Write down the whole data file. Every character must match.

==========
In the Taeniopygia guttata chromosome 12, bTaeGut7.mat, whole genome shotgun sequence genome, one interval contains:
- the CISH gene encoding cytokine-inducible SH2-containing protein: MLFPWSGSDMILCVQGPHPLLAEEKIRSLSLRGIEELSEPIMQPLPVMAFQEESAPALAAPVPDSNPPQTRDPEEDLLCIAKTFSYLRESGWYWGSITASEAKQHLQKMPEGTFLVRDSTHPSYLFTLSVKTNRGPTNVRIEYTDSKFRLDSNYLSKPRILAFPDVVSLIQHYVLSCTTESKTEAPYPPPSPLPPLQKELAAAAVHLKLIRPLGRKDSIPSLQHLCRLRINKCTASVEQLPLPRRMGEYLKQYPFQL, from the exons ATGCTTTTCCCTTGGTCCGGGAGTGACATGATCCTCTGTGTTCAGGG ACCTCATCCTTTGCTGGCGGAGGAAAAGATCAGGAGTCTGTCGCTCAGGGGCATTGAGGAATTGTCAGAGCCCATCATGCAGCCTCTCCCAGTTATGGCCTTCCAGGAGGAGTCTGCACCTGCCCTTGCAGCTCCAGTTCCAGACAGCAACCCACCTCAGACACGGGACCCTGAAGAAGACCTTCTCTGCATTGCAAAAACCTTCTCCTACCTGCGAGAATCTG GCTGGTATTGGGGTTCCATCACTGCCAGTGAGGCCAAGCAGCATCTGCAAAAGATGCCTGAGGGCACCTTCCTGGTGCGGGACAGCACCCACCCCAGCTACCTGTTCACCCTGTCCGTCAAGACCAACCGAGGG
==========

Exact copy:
In the Taeniopygia guttata chromosome 12, bTaeGut7.mat, whole genome shotgun sequence genome, one interval contains:
- the CISH gene encoding cytokine-inducible SH2-containing protein: MLFPWSGSDMILCVQGPHPLLAEEKIRSLSLRGIEELSEPIMQPLPVMAFQEESAPALAAPVPDSNPPQTRDPEEDLLCIAKTFSYLRESGWYWGSITASEAKQHLQKMPEGTFLVRDSTHPSYLFTLSVKTNRGPTNVRIEYTDSKFRLDSNYLSKPRILAFPDVVSLIQHYVLSCTTESKTEAPYPPPSPLPPLQKELAAAAVHLKLIRPLGRKDSIPSLQHLCRLRINKCTASVEQLPLPRRMGEYLKQYPFQL, from the exons ATGCTTTTCCCTTGGTCCGGGAGTGACATGATCCTCTGTGTTCAGGG ACCTCATCCTTTGCTGGCGGAGGAAAAGATCAGGAGTCTGTCGCTCAGGGGCATTGAGGAATTGTCAGAGCCCATCATGCAGCCTCTCCCAGTTATGGCCTTCCAGGAGGAGTCTGCACCTGCCCTTGCAGCTCCAGTTCCAGACAGCAACCCACCTCAGACACGGGACCCTGAAGAAGACCTTCTCTGCATTGCAAAAACCTTCTCCTACCTGCGAGAATCTG GCTGGTATTGGGGTTCCATCACTGCCAGTGAGGCCAAGCAGCATCTGCAAAAGATGCCTGAGGGCACCTTCCTGGTGCGGGACAGCACCCACCCCAGCTACCTGTTCACCCTGTCCGTCAAGACCAACCGAGGG